In many states of the country, the problem of light failure has arisen. This is a result of mismanagement of power generation companies and discoms. During the Corona period, when the demand for electricity was low, these companies refused to take coal from Coal India. Even the coal purchase agreement was not renewed. When the demand for electricity increased in August, the supply chain of coal broke. It will not affect states like Chhattisgarh, Odisha and Jharkhand, but it is feared that there may be darkness in states like Rajasthan, Uttar Pradesh and Delhi.
In fact, Chhattisgarh provides 20 percent of the coal requirement of the entire country. Coal India’s subsidiary South-Eastern Coal Fields Limited (SECL) has 41 mines here. Out of this, the number of open cast mines is more. From here 150 lakh metric tonnes of coal is produced annually. SECL extracts 130 lakh metric tonnes of coal from the mines of Korba district itself. According to officials, by law, power companies have to keep coal stock equal to 24 days of usage. Last year in the Corona crisis, when the lockdown was imposed, the demand for electricity decreased.
If the demand was less, the production was reduced, even coal was not taken.
Officials said that due to low demand, most of the power companies reduced production. At that time SECL itself had lakhs of metric tonnes of coal. Despite repeated requests, the companies did not take that coal. Producers like Rajasthan Rajya Vidyut Utpadan Nigam did not buy any coal for a whole year. He did not even pay the amount of about Rs 600 crore which was already due from him. Now after August, when all sectors have opened up except in some southern states, the demand for electricity has increased.
The arrears of some states will increase the problem for them.
Now power generation companies and private sector distributors need more power. This process will take time. It is expected that after Dussehra, the power crisis in most parts of the country will be resolved. However, in Rajasthan, Uttar Pradesh and some states in and around Delhi, this crisis may prolong. The biggest reason for this is the issue of payment of their dues, which will hit the supply again and again.
CM Bhupesh said – Center responsible for shortage in supply
Chhattisgarh Chief Minister Bhupesh Baghel is blaming the central government for the shortage of supplies. He said, when the country needed manure, it could not get manure. Now there is no supply of coal. The coal which was coming from abroad also stopped. So what is the central government doing? If there is a shortage of electricity, then industry, transport and farmers will all be affected. The Chief Minister said, the officials have assured him that there will be no shortage of coal in Chhattisgarh.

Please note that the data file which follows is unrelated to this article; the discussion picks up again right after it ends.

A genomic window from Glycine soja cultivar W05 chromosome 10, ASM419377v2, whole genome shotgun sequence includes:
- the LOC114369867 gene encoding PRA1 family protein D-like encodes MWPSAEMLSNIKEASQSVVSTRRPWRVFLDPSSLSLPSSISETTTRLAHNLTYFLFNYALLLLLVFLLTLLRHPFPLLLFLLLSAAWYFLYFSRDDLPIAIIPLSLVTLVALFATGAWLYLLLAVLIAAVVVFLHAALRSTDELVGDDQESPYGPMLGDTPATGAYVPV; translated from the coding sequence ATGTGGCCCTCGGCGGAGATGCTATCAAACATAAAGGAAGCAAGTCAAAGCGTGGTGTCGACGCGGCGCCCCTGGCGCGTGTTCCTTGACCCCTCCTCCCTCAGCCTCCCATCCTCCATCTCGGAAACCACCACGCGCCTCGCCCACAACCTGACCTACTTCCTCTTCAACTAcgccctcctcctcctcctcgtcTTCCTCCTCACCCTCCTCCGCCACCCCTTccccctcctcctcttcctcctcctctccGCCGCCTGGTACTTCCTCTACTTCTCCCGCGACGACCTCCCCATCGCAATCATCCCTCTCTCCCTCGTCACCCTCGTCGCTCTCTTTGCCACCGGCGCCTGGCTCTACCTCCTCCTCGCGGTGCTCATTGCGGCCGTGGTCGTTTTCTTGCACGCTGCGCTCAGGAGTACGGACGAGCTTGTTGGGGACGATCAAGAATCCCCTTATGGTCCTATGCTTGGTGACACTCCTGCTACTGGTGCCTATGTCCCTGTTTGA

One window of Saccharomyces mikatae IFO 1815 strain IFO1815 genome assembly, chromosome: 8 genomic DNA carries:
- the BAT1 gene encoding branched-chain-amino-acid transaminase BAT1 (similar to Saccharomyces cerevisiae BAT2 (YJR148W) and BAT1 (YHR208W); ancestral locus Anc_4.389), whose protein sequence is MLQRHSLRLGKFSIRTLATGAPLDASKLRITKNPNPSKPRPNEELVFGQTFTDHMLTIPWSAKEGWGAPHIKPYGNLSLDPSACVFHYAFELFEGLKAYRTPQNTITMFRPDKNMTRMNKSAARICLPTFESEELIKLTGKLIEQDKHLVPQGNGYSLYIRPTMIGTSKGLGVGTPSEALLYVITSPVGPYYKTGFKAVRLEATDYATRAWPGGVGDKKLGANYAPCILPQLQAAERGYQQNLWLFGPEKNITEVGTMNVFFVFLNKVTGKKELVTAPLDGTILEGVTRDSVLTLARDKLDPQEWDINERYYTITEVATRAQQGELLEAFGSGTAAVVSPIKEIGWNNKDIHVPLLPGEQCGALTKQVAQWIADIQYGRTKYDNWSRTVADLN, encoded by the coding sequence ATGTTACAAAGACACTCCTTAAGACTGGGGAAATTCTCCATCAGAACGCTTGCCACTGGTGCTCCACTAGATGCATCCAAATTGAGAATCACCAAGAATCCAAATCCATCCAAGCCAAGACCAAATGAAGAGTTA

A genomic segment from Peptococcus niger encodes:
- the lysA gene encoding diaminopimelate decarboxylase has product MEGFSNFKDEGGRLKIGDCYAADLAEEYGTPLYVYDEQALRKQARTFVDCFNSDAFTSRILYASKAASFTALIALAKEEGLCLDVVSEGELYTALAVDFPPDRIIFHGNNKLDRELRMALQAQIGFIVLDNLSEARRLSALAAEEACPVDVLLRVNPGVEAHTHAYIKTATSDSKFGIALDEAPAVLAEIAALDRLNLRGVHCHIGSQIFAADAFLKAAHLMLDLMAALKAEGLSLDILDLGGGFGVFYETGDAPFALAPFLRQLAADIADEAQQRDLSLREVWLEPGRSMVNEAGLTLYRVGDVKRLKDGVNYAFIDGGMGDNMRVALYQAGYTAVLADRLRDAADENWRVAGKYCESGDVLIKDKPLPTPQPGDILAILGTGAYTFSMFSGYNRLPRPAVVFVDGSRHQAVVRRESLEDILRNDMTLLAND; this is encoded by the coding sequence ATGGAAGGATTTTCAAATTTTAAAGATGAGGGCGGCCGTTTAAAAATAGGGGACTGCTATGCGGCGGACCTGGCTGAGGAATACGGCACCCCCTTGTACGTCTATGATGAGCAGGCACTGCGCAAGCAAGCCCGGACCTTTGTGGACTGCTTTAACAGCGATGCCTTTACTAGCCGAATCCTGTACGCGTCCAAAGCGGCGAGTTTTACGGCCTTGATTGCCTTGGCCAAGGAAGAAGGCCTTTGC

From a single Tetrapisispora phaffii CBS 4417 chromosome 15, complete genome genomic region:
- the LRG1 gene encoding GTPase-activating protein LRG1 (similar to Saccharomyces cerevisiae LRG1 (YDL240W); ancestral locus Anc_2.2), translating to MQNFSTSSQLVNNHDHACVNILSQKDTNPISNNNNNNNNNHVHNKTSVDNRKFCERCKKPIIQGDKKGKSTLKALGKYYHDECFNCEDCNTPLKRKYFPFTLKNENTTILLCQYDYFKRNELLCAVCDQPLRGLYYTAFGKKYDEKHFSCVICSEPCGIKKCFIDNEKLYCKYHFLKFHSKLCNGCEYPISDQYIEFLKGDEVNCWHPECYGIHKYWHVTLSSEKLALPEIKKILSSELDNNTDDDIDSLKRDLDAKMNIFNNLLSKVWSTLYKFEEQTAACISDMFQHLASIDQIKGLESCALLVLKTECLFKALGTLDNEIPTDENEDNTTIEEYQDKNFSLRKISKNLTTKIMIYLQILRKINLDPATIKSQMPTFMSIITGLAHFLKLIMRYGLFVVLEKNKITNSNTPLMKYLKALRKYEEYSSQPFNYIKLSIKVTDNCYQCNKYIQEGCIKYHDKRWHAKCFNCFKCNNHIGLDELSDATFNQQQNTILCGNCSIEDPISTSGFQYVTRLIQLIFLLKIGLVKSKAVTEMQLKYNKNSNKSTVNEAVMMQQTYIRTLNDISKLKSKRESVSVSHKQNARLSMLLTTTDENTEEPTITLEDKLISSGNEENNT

International market has also spoiled mathematics
Priyanshu Gupta, who researches coal, says, about 200 lakh metric tonnes of foreign coal is imported every year in the country. The bulk of this high quality coal is used in thermal power plants. The rest is used by the steel and sponge iron industry. The lack of it has also spoiled the mathematics.
A senior SECL official said that the price of coal has increased in the international market. In such a situation, most of the power producers have stopped importing. They have to be supplied from the mine here. It is taking time to make this arrangement. Railway rakes are also not available on time at many places. As a result, the supply crisis has increased. Power companies in coastal areas like Gujarat want to play between international and domestic market prices. So they are not making long term deals.
Monsoon has also affected production
Officials said, in 2020, 28 crore 2 lakh tonnes of coal was produced in the six months between April and September. In the same period of 2021, 31 crore 5 lakh tonnes of coal has been produced. That is, the production has increased by 12%. However, the monsoon has affected production. Rain water entered several SECL mines in Chhattisgarh. Roads were damaged. Because of this heavy machines could not be unloaded. SECL had set a target of producing 172 lakh tonnes of coal this year. So far only 58 lakh tonnes have been produced. The company’s annual dispatch target is 192 lakh tonnes. Against the target of 99.50 lakh tonnes till date, only 76.20 lakh tonnes of coal has been dispatched.
SECL is sending 3 lakh metric tonnes of coal daily
SECL officials said, at present they have 4 days coal stock of the country’s requirement. 3 lakh metric tonnes of coal is being dispatched daily. The requirement of thermal power stations of Chhattisgarh is 29 thousand to 30 thousand metric tonnes per day. That much coal can be made available at any time. Sometimes there may be some problem due to broken conveyor belt or lack of rack. In general: the mines attached to the power houses will meet their needs. Korba mines alone produce 80 thousand metric tons per day.
SECL claims more production
According to Dr. Sanish Chandra, Public Relations Officer of SECL, the company has given about 25 percent more coal to the power sector in the first half than last year. Our production is higher than last year in spite of longer duration of rains and more number of rainy days in the month of September. He said, SECL is committed to provide coal to the power sector for uninterrupted power supply.
Coal crisis calls for new auction
Researcher Priyanshu Gupta sees the sound of auction of new coal blocks in this coal crisis. It is said that the government is constantly trying to auction the coal block, but companies are not showing interest in coal without seeing a sustainable future. For the last two times, all the coal blocks he put in the auction did not sell. Now fresh bids are being invited. It is feared that citing this crisis, the government will auction coal mines in the hands of private companies at throwaway prices.